First-ever early action protocols triggered in Central America for TS Julia

First-ever early action protocols triggered in Central America for TS Julia
13 October 2022

By the Climate Centre

The IFRC was today readying a second humanitarian cash grant to Guatemala, one of the countries worst affected by Tropical Storm Julia, which cut a path of destruction through Central America earlier this week.

The new grant, from the response pillar of the IFRC’s Disaster Relief Emergency fund, follows the activation last Friday of two pre-funded early action protocols for floods caused by tropical storms for Guatemala and Honduras – the first EAPs to be triggered in Central America – for nearly 500,000 and just over 360,000 Swiss francs respectively; these two grants were from the DREF anticipatory pillar.

“Early actions led by the Red Cross were encompassing up to 3,000 Guatemalan families in Izabal and Alta Verapaz departments and 2,700 Honduran families in the River Sula valley, through cash transfers and safe water, including purifying equipment,” the two National Societies said in a joint press release Sunday.

Media reports say at least 25 people were killed by the storm, mostly in El Salvador and Guatemala.

Immediate needs

Mathieu Destrooper, German Red Cross regional forecast-based financing coordinator, who is one of the main partners to both National Societies for their work on anticipatory action, told the Anticipation Hub Sunday: “In [Guatemala and Honduras], the focus is on cash assistance and support in water, sanitation and hygiene.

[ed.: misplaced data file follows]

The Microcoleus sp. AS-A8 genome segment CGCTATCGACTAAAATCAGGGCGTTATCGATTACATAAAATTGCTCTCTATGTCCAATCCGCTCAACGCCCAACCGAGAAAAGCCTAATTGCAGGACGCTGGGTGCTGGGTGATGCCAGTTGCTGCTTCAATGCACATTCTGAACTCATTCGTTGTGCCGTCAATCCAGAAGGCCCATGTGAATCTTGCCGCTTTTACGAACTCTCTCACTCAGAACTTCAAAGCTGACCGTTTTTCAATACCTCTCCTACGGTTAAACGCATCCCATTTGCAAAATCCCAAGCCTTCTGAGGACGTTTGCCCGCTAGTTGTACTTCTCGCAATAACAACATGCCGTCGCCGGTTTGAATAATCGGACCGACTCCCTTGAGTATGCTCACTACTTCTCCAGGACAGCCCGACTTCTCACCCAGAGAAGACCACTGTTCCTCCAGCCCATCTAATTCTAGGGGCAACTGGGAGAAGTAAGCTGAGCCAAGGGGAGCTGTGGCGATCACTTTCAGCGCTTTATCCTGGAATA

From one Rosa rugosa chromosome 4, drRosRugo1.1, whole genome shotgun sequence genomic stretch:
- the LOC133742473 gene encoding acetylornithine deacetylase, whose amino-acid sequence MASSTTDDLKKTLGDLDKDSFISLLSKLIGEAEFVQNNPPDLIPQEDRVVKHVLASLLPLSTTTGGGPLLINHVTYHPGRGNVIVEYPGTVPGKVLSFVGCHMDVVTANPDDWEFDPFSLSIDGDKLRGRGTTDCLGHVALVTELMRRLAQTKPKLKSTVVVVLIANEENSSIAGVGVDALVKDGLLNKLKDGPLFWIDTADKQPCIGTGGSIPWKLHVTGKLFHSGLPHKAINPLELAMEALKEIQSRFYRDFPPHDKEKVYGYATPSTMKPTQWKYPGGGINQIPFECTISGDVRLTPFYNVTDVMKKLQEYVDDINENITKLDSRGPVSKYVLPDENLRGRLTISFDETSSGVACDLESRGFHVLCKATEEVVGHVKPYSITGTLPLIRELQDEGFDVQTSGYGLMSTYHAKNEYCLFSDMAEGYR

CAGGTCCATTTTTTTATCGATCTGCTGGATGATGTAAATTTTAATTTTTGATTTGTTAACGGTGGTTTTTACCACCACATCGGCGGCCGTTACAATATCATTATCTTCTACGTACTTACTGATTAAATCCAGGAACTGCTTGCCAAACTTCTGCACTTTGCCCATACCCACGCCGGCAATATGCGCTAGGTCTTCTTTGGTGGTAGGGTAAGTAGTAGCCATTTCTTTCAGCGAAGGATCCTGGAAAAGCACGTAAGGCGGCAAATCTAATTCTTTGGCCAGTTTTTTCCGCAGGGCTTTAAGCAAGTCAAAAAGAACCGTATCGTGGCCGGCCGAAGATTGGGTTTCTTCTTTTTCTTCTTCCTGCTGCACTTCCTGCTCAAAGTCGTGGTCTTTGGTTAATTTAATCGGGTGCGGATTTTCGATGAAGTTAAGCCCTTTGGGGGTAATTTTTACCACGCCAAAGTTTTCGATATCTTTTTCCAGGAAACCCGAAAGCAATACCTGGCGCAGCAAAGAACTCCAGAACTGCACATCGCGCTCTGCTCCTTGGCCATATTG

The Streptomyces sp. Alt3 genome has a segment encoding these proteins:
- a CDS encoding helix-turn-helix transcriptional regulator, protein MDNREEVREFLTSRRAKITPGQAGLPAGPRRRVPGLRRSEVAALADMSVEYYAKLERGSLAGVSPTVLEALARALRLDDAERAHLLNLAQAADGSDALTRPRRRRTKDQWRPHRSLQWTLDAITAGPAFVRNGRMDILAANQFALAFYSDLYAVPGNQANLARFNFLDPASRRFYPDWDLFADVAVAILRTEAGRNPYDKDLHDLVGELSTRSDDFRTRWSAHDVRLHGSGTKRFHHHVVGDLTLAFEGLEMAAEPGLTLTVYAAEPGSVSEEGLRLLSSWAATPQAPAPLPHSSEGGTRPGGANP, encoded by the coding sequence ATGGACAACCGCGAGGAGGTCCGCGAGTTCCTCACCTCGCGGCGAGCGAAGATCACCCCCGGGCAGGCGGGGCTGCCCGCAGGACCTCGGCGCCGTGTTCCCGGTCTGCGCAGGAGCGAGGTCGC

“Past floods have shown that access to safe drinking water is a severe challenge, for example following the inundation of wells, and we have seen a significant increase in the occurrence of acute diarrhoeal diseases.

“To mitigate and reduce these impacts, we plan to distribute water purification kits, and install water treatment plants and storage tanks to ensure access to safe drinking water, while at the same time raising awareness among at-risk communities.”

Cash assistance under the EAPs to the most vulnerable families would also cover immediate needs such as evacuating people and assets, protecting homes, and buying emergency stock.

The Red Cross in Costa Rica, El Salvador, Nicaragua and Panama has also this week been closely engaged in relief and rescue work in response to Julia, which made landfall Sunday on Nicaragua’s Caribbean coast before crossing to the Pacific Ocean.

The EAPs in Guatemala and Honduras were finalized earlier this year as part of a project for forecast-based financing implemented by the two National Societies, with support from the German Red Cross, the IFRC, and the Climate Centre, and funding from the German Federal Foreign Office.

Guatemalan Red Cross volunteers evacuate residents shortly before the River Motagua in the centre of the country broke its banks. (Photo: Guatemala Red Cross via Twitter)